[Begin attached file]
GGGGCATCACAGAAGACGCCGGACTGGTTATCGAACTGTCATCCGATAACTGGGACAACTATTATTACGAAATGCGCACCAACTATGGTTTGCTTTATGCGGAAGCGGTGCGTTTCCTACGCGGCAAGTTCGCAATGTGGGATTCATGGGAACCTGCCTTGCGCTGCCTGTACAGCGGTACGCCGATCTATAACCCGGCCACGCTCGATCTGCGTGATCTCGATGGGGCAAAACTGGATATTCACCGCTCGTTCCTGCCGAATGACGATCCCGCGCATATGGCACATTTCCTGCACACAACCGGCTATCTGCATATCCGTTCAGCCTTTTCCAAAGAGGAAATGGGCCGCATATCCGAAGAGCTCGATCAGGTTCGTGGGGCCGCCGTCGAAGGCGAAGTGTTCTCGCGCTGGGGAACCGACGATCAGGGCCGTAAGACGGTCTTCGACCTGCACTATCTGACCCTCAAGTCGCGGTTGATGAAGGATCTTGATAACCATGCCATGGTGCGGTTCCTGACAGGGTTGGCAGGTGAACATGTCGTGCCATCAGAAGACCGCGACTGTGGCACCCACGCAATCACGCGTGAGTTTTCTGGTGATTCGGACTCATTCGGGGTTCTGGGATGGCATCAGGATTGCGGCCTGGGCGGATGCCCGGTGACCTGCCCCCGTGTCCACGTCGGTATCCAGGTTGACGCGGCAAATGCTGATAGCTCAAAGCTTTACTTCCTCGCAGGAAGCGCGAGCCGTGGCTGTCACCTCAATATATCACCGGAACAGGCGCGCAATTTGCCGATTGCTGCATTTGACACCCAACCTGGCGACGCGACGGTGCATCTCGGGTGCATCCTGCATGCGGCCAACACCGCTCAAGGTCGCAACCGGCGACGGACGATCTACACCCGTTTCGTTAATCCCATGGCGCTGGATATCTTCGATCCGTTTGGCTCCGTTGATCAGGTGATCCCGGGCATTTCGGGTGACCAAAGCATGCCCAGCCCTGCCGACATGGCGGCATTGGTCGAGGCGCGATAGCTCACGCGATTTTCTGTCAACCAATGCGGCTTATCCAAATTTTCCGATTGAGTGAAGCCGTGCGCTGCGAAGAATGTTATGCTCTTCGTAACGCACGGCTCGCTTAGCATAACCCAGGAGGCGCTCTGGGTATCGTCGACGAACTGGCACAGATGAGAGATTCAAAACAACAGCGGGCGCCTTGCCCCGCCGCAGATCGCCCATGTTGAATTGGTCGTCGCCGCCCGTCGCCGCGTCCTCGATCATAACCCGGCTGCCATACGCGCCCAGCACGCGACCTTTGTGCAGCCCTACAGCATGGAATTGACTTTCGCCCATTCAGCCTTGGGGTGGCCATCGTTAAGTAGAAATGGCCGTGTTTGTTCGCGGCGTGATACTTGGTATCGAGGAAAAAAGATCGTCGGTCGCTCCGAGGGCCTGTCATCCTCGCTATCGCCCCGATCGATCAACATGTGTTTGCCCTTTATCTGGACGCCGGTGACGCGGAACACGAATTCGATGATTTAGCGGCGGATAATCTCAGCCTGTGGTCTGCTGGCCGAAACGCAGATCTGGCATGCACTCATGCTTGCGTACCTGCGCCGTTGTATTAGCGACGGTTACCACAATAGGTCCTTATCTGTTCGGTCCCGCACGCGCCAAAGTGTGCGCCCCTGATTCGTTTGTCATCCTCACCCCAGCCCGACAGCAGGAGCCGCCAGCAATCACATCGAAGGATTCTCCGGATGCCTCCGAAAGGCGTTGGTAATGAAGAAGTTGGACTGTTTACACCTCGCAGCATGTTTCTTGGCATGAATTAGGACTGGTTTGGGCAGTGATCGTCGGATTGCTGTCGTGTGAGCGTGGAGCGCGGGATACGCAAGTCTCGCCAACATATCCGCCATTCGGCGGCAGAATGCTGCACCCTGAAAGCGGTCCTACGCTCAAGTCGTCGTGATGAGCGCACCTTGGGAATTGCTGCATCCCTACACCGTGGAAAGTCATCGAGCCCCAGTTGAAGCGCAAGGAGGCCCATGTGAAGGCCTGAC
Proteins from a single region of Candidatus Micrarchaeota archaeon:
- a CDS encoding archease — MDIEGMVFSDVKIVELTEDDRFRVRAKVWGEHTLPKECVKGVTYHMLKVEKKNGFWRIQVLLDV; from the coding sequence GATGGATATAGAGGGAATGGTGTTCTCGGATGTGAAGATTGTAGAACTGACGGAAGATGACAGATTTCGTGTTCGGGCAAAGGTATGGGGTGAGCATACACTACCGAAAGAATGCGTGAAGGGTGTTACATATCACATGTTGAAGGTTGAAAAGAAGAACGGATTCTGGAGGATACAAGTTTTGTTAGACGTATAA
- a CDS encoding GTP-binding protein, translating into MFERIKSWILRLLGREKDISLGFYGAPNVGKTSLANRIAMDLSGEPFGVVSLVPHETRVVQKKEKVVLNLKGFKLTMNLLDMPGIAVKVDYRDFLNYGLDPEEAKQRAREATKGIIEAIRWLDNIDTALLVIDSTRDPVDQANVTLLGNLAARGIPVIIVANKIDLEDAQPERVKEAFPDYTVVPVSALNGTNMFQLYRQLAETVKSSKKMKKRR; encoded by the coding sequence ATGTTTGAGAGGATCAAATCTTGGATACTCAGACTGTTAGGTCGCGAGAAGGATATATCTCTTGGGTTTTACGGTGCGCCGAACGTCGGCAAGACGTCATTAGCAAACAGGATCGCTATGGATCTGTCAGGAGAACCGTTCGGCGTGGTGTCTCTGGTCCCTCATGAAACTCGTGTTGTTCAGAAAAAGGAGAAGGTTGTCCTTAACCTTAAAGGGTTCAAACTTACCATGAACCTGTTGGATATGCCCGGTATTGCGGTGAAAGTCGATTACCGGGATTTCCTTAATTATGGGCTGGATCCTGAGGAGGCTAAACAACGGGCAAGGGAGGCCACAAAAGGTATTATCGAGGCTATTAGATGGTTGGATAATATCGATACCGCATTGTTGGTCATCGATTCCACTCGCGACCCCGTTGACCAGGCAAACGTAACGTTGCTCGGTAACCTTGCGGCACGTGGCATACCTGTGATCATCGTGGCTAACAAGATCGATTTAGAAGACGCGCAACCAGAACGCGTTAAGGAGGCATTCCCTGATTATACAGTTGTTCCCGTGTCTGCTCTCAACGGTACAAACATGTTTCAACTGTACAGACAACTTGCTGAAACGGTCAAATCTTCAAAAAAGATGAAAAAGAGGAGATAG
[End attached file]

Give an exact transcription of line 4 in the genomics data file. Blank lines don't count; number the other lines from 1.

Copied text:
- a CDS encoding GTP-binding protein, translating into MFERIKSWILRLLGREKDISLGFYGAPNVGKTSLANRIAMDLSGEPFGVVSLVPHETRVVQKKEKVVLNLKGFKLTMNLLDMPGIAVKVDYRDFLNYGLDPEEAKQRAREATKGIIEAIRWLDNIDTALLVIDSTRDPVDQANVTLLGNLAARGIPVIIVANKIDLEDAQPERVKEAFPDYTVVPVSALNGTNMFQLYRQLAETVKSSKKMKKRR; encoded by the coding sequence ATGTTTGAGAGGATCAAATCTTGGATACTCAGACTGTTAGGTCGCGAGAAGGATATATCTCTTGGGTTTTACGGTGCGCCGAACGTCGGCAAGACGTCATTAGCAAACAGGATCGCTATGGATCTGTCAGGAGAACCGTTCGGCGTGGTGTCTCTGGTCCCTCATGAAACTCGTGTTGTTCAGAAAAAGGAGAAGGTTGTCCTTAACCTTAAAGGGTTCAAACTTACCATGAACCTGTTGGATATGCCCGGTATTGCGGTGAAAGTCGATTACCGGGATTTCCTTAATTATGGGCTGGATCCTGAGGAGGCTAAACAACGGGCAAGGGAGGCCACAAAAGGTATTATCGAGGCTATTAGATGGTTGGATAATATCGATACCGCATTGTTGGTCATCGATTCCACTCGCGACCCCGTTGACCAGGCAAACGTAACGTTGCTCGGTAACCTTGCGGCACGTGGCATACCTGTGATCATCGTGGCTAACAAGATCGATTTAGAAGACGCGCAACCAGAACGCGTTAAGGAGGCATTCCCTGATTATACAGTTGTTCCCGTGTCTGCTCTCAACGGTACAAACATGTTTCAACTGTACAGACAACTTGCTGAAACGGTCAAATCTTCAAAAAAGATGAAAAAGAGGAGATAG